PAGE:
On Friday, Usain Bolt made his professional soccer debut, as a trialist with the Central Coast Mariners of the Hyundai A-League, the top level in Australia.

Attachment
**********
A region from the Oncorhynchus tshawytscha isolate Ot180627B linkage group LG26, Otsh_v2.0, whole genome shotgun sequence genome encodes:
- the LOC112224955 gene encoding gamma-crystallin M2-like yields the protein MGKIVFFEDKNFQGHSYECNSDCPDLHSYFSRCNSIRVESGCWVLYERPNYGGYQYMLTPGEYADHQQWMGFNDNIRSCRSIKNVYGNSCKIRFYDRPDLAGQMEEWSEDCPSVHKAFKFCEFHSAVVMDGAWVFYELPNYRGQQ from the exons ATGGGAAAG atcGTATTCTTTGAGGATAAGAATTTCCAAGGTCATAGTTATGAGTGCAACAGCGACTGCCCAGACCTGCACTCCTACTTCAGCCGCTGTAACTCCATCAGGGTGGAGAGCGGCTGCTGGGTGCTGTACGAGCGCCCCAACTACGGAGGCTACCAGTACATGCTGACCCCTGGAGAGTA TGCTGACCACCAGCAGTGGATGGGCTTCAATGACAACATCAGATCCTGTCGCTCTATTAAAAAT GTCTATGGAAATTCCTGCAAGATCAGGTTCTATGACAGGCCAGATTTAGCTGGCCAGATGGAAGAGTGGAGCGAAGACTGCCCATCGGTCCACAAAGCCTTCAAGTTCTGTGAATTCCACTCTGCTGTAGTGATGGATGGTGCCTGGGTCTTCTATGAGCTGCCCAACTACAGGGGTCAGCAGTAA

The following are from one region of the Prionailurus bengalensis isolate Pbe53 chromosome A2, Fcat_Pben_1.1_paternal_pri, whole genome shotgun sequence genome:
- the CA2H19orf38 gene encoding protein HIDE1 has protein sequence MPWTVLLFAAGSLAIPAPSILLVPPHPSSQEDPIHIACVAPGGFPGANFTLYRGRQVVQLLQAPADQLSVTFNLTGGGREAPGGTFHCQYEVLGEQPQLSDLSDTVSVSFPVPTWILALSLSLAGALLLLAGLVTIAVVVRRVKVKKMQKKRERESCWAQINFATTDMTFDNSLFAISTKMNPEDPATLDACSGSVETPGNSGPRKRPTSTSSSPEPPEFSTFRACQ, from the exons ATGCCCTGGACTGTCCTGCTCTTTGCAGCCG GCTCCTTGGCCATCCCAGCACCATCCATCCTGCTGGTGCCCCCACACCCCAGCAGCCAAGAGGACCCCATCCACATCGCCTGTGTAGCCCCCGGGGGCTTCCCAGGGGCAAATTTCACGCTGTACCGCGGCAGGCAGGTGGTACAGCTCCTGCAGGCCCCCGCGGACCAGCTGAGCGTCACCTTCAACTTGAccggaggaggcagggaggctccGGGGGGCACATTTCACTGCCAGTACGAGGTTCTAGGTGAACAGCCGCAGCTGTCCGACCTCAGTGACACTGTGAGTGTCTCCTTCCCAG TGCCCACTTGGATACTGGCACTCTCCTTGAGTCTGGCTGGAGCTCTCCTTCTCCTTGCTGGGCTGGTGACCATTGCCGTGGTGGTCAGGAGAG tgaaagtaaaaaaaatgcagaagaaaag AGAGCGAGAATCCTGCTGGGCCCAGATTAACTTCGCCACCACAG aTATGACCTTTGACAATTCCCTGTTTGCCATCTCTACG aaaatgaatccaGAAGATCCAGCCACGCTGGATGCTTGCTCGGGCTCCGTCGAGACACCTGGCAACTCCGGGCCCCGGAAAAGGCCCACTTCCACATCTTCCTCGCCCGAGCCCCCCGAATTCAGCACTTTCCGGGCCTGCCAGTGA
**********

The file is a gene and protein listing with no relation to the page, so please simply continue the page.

Linda: More than 325 million people live in the United States. By 2065, that figure is expected to grow to 441 million says Pew Research with 88% of the growth being new immigrants. We'll have to bulldoze millions of acres of open spaces to build housing for new arrivals. To feed a larger population, we'll have to convert more forests and grasslands to farms. Further ecosystem destruction will occur, more species will be threatened, and U.S. greenhouse gas emissions will rise. Environmentalists can prevent this ecological catastrophe by supporting humane reductions in future immigration levels. Sensible limits on immigration were once the mainstream environmentalist position. The Sierra Club's first executive director, David Brower, remarked, "Overpopulation is perhaps the biggest problem facing us, and immigration is part of the problem." The founder of Earth Day, Sen. Gaylord Nelson, commented that "it's phony to say 'I'm for the environment but not for limiting immigration.'" A growing population would also overtax fresh water sources. Consider California, which has suffered horrific droughts. Due to immigration, California's population is set to grow from roughly 40 million today to 44 million by 2030. That means more pressure on limited water resources, more sprawl, and less space for nonhuman inhabitants. The California Department of Fish and Wildlife states unequivocally, "Habitat loss due to human population growth presents the single biggest problem facing native plants and animals in California." A growing population also means that the nation's total emissions could increase. Population growth was responsible for nearly 30 percent of the increase in U.S. emissions between 1997 and 2007. President Trump's proposed limits on "chain migration" would prevent such emissions and sprawl. Reducing chain migration would curb population growth. And the changes would only affect future immigration levels. So no immigrants currently living in the United States would have to leave. Environmentalists rarely agree with President Trump. But they should give his immigration proposals a second look. Curtailing immigration-fueled population growth is an essential element of any pursuit of a sustainable future.